In January 2011, Palmer reported that she was taking zero to six doses of Vicodin per day, she was exercising regularly and doing yoga, and her right arm symptoms had resolved. Hand and wrist x-rays taken in May 2011 were unremarkable.

         Palmer went to Dr. Voss' office on May 18, 2011, but after noting Palmer could not walk, the doctor sent her to the emergency room to rule out a compression fracture. The emergency room physician noted "no acute distress" on physical exam. Tr. 391. Palmer had back tenderness and spasms, but a straight-leg raise test was negative, and she had full range of motion in the legs and normal sensation. She was administered pain medication and discharged with a diagnosis of back pain of questionable etiology and prescriptions for pain medication.

         After her emergency room visit, Palmer followed up twice with an orthopedic surgeon, Jeffrey T. MacMillan, M.D. On May 9, 2011, she reported debilitating waistline pain that first began "10 years ago but [began] in earnest about 10 days ago" and said medication did not help. Tr. 608. She described the pain as sharp and stabbing, but without radiation to the legs. She denied numbness. She said she "typically treated her pain with PT modalities and yoga which managed it until recently." Id. Except for generalized lumbar paraspinal tenderness and guarded motion, her physical exam was normal. Dr. MacMillan ordered an MRI, which showed minimal lateral lumbar curvature, degenerative disc disease at ¶ 2-3 and L3-4, and small to moderate disc bulges at ¶ 4-5 and mild narrowing. At a follow up visit on May 23, 2011, Palmer told Dr. MacMillan that her pain medications helped but did not provide adequate relief. The doctor recommended a trial of facet blocks with radiofrequency ablation, which Palmer declined.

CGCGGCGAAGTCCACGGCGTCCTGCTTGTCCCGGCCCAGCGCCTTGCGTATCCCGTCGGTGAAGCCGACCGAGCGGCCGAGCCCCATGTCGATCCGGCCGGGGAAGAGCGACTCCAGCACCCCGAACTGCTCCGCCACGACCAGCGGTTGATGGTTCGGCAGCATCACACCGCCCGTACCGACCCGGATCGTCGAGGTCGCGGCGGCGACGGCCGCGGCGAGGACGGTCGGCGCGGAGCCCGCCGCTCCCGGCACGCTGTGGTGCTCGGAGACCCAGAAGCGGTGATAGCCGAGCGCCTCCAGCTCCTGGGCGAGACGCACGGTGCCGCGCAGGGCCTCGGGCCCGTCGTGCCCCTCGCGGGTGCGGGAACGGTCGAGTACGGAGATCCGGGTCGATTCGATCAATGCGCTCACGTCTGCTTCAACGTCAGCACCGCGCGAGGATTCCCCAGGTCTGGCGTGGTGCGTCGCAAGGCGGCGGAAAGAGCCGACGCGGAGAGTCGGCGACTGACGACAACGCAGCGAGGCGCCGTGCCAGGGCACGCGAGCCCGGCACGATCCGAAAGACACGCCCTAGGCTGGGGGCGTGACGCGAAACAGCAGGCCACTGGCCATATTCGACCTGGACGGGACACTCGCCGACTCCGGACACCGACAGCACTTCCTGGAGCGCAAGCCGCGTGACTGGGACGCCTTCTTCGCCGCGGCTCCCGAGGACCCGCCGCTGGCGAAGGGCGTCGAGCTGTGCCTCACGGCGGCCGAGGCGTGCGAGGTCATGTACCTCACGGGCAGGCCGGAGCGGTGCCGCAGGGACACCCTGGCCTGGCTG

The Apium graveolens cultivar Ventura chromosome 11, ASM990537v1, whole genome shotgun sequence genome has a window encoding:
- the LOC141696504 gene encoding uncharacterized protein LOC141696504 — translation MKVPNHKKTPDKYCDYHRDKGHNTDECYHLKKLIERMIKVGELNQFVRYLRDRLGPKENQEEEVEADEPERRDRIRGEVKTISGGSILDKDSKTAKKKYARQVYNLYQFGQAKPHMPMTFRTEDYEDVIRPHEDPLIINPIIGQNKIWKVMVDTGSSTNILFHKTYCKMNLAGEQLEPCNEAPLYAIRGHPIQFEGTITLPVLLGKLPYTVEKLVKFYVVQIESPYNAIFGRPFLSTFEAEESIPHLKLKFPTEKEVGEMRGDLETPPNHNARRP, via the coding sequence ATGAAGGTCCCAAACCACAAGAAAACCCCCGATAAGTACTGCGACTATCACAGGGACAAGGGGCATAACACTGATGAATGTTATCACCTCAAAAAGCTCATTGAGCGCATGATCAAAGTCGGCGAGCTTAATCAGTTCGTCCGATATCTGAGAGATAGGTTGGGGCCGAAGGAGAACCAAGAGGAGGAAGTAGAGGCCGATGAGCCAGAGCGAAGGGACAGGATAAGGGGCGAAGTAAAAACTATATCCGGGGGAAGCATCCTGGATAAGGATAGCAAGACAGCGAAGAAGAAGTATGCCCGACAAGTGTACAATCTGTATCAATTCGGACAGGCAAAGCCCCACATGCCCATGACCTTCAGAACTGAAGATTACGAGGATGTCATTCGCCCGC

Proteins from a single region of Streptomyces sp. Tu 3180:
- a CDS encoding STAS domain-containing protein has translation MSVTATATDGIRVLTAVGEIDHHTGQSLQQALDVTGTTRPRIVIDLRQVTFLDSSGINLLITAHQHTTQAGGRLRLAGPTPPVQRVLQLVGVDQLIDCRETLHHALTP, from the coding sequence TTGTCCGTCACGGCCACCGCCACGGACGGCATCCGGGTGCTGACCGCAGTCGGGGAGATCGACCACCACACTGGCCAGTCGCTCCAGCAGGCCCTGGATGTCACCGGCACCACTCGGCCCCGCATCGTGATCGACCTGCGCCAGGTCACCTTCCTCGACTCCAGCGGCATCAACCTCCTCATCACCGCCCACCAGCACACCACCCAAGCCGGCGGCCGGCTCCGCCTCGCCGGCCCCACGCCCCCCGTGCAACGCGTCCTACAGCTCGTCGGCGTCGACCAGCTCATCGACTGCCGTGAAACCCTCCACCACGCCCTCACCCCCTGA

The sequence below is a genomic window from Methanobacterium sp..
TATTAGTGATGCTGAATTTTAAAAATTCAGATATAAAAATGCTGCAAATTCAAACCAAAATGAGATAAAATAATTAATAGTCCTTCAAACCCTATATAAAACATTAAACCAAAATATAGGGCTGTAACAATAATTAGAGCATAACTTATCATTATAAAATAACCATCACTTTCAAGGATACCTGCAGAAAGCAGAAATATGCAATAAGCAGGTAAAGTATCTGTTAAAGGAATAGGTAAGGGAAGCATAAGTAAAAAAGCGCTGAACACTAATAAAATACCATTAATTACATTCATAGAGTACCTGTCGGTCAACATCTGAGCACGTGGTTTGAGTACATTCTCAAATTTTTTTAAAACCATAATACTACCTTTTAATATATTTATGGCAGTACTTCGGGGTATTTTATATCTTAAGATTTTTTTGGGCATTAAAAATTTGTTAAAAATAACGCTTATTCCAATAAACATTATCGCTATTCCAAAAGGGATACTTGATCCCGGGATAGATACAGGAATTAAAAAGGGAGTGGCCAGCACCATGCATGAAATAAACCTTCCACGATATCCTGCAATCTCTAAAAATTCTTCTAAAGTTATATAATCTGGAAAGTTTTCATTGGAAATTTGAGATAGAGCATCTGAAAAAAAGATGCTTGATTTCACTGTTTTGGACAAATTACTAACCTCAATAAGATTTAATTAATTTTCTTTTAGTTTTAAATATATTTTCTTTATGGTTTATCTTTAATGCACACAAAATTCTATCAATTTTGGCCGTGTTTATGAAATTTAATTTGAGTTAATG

At a visit with Dr. Voss in August 2011, Palmer reported that she had not had a good experience with Dr. MacMillan. She complained of neck and arm pain. Dr. Voss assessed degenerative joint disease. At a November 2011 appointment, Palmer reported to Dr. Voss that she was doing her back and neck exercises, saw her grandchildren regularly, and visited a chiropractor for neck pain. Physical exam was normal. Dr. Voss assessed stable low back pain.

         At a February 2012 visit, Dr. Voss noted mild back tightness and tenderness, but that Palmer's musculoskeletal findings were essentially normal and stable, and assessed lumbar spinal stenosis. In May 2012, Palmer complained of difficulty sleeping, and back spasm with radiation. Dr. Voss' findings on exam were similar to her February 2012 findings, and she recommended that Palmer continue her medications, and to stretch and stay active. At an August 2012 visit, Palmer reported that her back pain had flared up after being with her grandchildren and doing a lot of driving and sitting. She said she was taking six hydrocodone tablets a day without relief and asked to resume OxyContin, which Dr. Voss prescribed. In December 2012, Palmer saw a nurse practitioner, Tammy Osborn. Palmer reported that her radiating low back pain had improved since her last appointment, that she exercised regularly and was active, and that she took hydrocodone daily and OxyContin as needed. Osborn noted paraspinal back spasm on physical exam, but that Palmer's musculoskeletal findings were essentially normal or stable and compatible with known history. She also noted long-term use of high-risk pain medication. Osborn's assessment included stable spinal stenosis and she recommended stretching, yoga, and staying active.